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Supramolecular sensors for imaging biological substrates

   School of Chemistry

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  Dr T A Barendt  Applications accepted all year round  Self-Funded PhD Students Only

About the Project

The development of selective supramolecular sensors that undergo a macroscopic, detectable response upon binding a particular substrate is an intense area of interest. For example, in medicine these sensors may enable the detection and imaging of neurotransmitters, a class of small organic molecules that act as markers for diseases such as Parkinson’s. An understanding of their role in biological processes is a key challenge in the diagnosis and treatment of this disease. Therefore, the aim of this PhD project is to develop a new range of supramolecular sensors, based on fluorescent macrocycles, for the cutting-edge multi-modal imaging of these important biological targets.

The researcher will develop skills in molecular synthesis, analytical techniques associated with supramolecular chemistry and a variety of different spectroscopies. This is a highly interdisciplinary project so the candidate will also receive training in medical imaging techniques such as NIR fluorescence and MRI and the opportunity to travel for biological sample testing in vivo/vitro through collaborations both inside and outside the School of Chemistry.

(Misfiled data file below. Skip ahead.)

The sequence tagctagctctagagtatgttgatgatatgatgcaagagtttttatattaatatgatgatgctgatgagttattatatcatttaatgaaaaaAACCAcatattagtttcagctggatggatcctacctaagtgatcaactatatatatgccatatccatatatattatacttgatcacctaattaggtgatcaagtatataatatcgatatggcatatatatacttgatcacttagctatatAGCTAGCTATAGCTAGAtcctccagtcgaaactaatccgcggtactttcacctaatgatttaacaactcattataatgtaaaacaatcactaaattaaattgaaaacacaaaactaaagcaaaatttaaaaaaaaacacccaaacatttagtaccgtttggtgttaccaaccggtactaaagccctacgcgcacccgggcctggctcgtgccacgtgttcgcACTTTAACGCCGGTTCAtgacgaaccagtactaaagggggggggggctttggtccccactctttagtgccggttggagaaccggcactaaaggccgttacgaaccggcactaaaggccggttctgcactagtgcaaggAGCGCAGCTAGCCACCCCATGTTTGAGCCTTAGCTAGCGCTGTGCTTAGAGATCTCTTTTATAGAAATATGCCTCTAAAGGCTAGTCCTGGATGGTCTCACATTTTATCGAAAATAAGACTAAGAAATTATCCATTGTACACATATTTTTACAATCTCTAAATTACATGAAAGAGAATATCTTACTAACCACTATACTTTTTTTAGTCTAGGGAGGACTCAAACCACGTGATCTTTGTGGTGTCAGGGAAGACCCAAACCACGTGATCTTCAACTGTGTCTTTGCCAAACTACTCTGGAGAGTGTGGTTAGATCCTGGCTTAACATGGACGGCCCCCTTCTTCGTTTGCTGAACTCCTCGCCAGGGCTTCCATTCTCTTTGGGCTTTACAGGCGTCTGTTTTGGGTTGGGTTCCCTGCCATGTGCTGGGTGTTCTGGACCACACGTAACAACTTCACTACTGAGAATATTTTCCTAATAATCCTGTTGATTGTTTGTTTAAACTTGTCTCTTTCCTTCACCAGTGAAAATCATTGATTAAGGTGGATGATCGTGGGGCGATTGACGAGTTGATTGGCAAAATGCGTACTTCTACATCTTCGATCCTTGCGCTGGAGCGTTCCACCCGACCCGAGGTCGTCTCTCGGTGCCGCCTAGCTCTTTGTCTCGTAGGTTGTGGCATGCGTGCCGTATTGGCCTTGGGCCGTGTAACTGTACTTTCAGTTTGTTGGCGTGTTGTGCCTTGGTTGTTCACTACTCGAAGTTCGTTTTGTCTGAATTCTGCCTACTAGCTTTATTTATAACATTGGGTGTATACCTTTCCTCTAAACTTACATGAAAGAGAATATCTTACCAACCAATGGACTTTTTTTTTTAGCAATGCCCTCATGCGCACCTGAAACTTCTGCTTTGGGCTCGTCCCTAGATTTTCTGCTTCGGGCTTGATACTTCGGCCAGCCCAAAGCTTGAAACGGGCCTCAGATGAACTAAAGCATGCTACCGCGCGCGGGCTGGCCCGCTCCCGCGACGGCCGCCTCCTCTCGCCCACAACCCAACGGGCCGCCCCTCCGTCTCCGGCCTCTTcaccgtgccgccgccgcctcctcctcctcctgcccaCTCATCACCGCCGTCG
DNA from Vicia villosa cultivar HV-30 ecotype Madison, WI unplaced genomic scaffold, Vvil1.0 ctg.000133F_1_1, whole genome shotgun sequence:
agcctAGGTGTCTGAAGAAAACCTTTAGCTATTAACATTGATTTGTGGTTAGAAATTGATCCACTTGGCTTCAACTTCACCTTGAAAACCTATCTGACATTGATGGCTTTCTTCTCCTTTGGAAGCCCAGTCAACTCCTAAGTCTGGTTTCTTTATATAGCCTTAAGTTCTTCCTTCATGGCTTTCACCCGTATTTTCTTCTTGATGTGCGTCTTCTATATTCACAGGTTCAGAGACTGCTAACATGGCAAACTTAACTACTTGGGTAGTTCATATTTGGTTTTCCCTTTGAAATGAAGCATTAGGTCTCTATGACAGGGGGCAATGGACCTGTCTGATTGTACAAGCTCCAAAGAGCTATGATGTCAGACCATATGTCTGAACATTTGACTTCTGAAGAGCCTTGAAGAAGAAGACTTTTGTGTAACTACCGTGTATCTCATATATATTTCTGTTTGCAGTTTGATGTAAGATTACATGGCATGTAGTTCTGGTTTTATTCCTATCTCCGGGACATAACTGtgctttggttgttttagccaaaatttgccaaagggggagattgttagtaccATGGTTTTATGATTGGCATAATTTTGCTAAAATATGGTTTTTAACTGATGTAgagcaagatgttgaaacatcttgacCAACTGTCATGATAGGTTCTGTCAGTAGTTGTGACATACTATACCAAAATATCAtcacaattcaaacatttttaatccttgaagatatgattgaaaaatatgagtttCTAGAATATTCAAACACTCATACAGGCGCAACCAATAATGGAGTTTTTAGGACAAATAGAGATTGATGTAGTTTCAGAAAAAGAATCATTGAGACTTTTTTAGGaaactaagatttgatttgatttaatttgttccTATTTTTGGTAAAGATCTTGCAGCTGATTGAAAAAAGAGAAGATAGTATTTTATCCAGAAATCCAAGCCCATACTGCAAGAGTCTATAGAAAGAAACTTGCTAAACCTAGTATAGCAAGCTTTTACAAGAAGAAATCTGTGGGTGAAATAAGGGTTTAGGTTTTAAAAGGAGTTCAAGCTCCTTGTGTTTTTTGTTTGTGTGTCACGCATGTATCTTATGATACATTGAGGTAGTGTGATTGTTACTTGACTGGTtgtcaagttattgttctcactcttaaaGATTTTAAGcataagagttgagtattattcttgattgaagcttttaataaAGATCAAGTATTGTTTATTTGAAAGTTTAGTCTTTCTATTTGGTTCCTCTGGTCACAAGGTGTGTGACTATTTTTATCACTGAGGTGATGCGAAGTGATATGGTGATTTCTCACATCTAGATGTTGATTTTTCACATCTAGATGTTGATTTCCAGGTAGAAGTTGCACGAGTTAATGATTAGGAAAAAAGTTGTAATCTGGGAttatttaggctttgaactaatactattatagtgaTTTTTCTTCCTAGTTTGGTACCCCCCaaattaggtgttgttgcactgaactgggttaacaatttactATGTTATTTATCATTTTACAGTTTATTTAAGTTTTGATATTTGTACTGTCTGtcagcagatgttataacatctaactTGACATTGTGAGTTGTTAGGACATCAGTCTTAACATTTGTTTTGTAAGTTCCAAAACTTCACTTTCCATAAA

Candidates should be creative, curious and motivated, with an interest in supramolecular chemistry and photochemistry, although no formal experience in these areas is required. By the start of their appointment, applicants should have obtained a strong Master’s degree in Chemistry and not be in possession of a PhD.

Please do not hesitate to get in touch with Tim for more information using the details below. Scholarships may be available for suitably qualified candidates.

The School of Chemistry is keen to achieve a gender and diversity balance across the School and welcome applicants from all backgrounds. The School holds an Athena SWAN Bronze Award, which recognises its work in promoting women’s careers in science, technology, engineering, mathematics and medicine in higher education.

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